Sunday, October 28, 2012

A Season More Than a Day

Well, it finally looks like Halloween out there. A front moved through last night, bringing cooler temperatures and a heavy cloud cover. The sky is gray and the ground is littered with leaves and a brisk wind is sending showers of more leaves past my windows as I type this. Bruce the cat is running back and forth at the windows, leaping and pawing at the leaves as they strike the glass.
   I was reading some horror stories from the 2002 collection October Dreams, and between the various stories, some of the authors had published short essays about their favorite Halloween memories. I tried to recall if I had a favorite such memory, but no single incident stands out. I mean, I remember trick or treating (it always seemed to be raining) and going to my grade school Halloween carnivals, but there's no one memory that stands out.
   For me, childhood Halloweens were much as they are now, a season more than a day. A time to watch scary movies, read scary books and comics and just enjoy the spirit of Halloween. I can recall reading Ray Bradbury's Something Wicked This Way Comes and the Halloween Tree, and watching marathons of Universal horror movies. My Halloweens always featured Karloff, Lugosi, and Chaney Jr.
   We always had Jack O'Lanterns. My dad, a big kid at heart, was always ready to carve a pumpkin and put it out on the front porch. Often we would turn the face toward the house's front windows so we could see the flickering candle lit features as we watched scary movies in the living room.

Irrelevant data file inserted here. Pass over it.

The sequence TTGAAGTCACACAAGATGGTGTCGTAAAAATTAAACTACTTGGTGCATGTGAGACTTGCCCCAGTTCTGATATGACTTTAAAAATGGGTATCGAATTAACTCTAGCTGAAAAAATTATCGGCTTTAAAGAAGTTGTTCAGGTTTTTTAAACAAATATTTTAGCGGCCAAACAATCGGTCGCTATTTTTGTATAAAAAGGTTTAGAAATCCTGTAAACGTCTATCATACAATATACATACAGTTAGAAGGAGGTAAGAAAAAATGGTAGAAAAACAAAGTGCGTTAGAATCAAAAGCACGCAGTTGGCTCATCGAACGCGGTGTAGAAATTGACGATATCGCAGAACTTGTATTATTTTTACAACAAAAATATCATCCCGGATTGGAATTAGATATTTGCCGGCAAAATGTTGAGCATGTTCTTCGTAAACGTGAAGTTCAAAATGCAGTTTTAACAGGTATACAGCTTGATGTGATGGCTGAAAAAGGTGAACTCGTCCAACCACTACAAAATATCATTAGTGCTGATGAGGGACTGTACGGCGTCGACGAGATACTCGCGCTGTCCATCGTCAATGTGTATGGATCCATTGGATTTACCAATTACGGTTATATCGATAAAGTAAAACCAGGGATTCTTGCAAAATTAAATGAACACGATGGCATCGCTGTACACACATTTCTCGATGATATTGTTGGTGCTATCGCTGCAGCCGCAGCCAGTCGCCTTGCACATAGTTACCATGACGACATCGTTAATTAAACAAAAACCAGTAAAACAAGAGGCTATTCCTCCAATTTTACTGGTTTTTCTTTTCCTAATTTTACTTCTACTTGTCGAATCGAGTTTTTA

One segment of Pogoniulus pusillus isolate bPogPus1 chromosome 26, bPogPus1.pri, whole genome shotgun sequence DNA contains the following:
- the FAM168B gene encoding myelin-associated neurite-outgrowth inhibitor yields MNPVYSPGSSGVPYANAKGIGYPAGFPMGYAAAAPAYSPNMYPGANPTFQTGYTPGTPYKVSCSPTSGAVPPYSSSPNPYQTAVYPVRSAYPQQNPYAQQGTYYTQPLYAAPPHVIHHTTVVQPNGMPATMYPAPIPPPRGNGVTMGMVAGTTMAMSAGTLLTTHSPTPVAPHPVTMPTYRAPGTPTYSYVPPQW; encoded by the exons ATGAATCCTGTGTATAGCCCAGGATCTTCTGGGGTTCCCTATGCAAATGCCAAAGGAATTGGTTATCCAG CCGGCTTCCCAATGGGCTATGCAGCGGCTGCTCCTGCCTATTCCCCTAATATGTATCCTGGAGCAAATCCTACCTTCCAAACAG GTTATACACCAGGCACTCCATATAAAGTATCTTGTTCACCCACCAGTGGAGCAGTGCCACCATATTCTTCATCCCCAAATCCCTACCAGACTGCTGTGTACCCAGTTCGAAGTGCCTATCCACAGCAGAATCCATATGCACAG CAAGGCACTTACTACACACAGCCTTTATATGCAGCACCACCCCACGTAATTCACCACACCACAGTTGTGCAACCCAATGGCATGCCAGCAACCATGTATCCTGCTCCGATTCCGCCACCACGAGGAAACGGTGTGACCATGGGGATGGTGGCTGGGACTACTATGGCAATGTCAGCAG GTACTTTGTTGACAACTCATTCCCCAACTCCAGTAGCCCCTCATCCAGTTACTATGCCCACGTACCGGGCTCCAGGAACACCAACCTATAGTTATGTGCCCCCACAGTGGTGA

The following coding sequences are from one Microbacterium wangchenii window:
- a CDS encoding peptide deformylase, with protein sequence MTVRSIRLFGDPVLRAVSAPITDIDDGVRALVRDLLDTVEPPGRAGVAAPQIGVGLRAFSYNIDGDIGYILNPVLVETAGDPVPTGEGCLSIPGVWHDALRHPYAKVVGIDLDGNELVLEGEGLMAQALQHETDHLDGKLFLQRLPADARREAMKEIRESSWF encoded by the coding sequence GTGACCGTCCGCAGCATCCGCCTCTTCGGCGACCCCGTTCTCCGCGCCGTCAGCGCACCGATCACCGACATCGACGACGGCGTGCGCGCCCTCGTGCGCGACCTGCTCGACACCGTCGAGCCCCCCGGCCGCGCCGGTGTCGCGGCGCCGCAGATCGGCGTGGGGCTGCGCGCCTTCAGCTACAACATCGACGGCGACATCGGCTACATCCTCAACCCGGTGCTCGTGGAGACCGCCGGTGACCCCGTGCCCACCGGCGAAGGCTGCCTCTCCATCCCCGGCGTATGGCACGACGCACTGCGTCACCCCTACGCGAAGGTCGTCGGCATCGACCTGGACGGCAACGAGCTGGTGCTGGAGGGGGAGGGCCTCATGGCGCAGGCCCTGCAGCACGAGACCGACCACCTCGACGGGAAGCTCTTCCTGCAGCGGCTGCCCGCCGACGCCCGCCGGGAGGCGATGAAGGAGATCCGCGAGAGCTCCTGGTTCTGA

I was watching a documentary on YouTube called The Sci-Fi Boys, where a bunch of Hollywood directors, writers, and special effects guys talked about how they were all influenced by Forest J. Ackerman's magazine Famous Monsters of Filmland. That magazine looms large in my childhood as well, and at Halloween I definitely dug out my collected issues and read about horror movies from all eras. In those pre-VCR days, the pictures in those magazines were sometimes the only look I had at famous but obscure fantasy, SF, or horror films like Freaks, Metropolis, The Golem, or The Lost World. Heck, even King Kong was only a legend to me until someone set up a screen and showed it one night at my local library. Famous Monsters of Filmland was the only place you could see articles about special effects or movie make up. No wonder guys like Rick Baker and Peter Jackson were so enthralled by the magazine. You can probably see why I was so thrilled to have my novel Blind Shadows reviewed at Famous Monsters.
   Anyway, that was and is Halloween to me. A few days to revel in the darker side of the human imagination. To wander through moon lit nightscapes of shadows and fog, where things undreamed of in our philosophies lurk just beyond the borders of the fields we know.

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